Factors contributing to upscale convective growth in the Central Great Plains of the United States

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Hiris, Zachary
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Gallus A William
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Geological and Atmospheric Sciences

The Department of Geological and Atmospheric Sciences offers majors in three areas: Geology (traditional, environmental, or hydrogeology, for work as a surveyor or in mineral exploration), Meteorology (studies in global atmosphere, weather technology, and modeling for work as a meteorologist), and Earth Sciences (interdisciplinary mixture of geology, meteorology, and other natural sciences, with option of teacher-licensure).

The Department of Geology and Mining was founded in 1898. In 1902 its name changed to the Department of Geology. In 1965 its name changed to the Department of Earth Science. In 1977 its name changed to the Department of Earth Sciences. In 1989 its name changed to the Department of Geological and Atmospheric Sciences.

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  • Department of Geology and Mining (1898-1902)
  • Department of Geology (1902-1965)
  • Department of Earth Science (1965-1977)
  • Department of Earth Sciences (1977-1989)

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During the warm season, convection is a frequent occurrence across the Great Plains of the United States. Depending on storm mode, severe convection can contain a variety of threats, including tornadoes, large hail, strong winds, and flash flooding. The latter two of these are most commonly associated with mesoscale convective systems (MCSs), which, despite general improvements in forecasting convection, remain difficult to predict. While numerical weather prediction models have improved in resolution as a result of increased computational resources, predicting MCSs and their evolution remains a pertinent challenge. Thus, a further understanding of the physical mechanisms responsible for the formation of MCSs is needed in order to better predict these storms in the future. To better predict this phenomena, this work focuses on both quasi-real-world simulations using the Weather Research and Forecasting model (WRF) and and idealized cloud model (CM1) to differentiate between synoptic-, meso-, and storm-scale characteristics of non-MCS and MCS producing events.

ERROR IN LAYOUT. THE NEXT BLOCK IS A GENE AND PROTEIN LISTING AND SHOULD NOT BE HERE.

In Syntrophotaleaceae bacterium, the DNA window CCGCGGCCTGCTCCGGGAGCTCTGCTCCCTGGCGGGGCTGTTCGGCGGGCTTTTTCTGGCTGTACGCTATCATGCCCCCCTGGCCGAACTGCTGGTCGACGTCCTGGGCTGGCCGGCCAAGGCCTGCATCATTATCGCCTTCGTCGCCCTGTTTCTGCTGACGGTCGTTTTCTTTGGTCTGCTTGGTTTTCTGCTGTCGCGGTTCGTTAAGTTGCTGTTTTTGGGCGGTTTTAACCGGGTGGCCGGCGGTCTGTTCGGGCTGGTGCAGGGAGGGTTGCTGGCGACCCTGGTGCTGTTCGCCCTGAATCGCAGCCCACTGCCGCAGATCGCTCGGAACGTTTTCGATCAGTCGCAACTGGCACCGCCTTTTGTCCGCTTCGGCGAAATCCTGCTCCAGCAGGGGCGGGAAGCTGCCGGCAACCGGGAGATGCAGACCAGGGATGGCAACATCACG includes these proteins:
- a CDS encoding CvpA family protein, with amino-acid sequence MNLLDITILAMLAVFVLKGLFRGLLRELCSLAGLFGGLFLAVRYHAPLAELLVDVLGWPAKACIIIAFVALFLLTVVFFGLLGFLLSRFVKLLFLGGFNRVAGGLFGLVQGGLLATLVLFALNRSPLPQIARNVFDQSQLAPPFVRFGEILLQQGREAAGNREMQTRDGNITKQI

First, the WRF model was used to simulate a total of 30 events during the 2016 warm season, including 15 non-MCS and 15 MCS producing convective days. These 24-hour simulations utilized a 3km horizontal resolution, which is representative of the resolution of current operational convective allowing models. Each simulation was analyzed to determine the ability of the WRF to properly distinguish between non-MCS and MCS producing days using GFS analyses as its initial and boundary conditions. It was found that WRF was generally able to predict these events, though identification of more specific convective modes were not considered. Then, a variety of potential factors influencing upscale convective growth were examined in detail, including several cold pool related parameters and vertical wind shear.

Second, idealized simulations utilizing pre-convective environments of the WRF were completed in a cloud resolving model (CM1). Here, horizontal and vertical resolutions were less than 500m. The 3-d structures of the convective updrafts and cold pools were examined after modifying thermodynamic variables and wind profiles to test the sensitivity of upscale growth.

It was found that changes to the overall wind profile did little to influence overall convective evolution. The edge of the cold pool was also not the primary source of lift for parcels reaching the convective updrafts, and evidence suggests that gravity waves behind the cold pool edge may be contributing additional lift. Furthermore, in experiments with shallow and deep stable layers, surface-based convection still developed. While results from the CM1 indicate that there is likely a balance between the thermodynamic and kinematic fields that encourages upscale growth, a more thorough investigation is needed to better understand the physical processes driving convective growth in the CM1.

Fri May 01 00:00:00 UTC 2020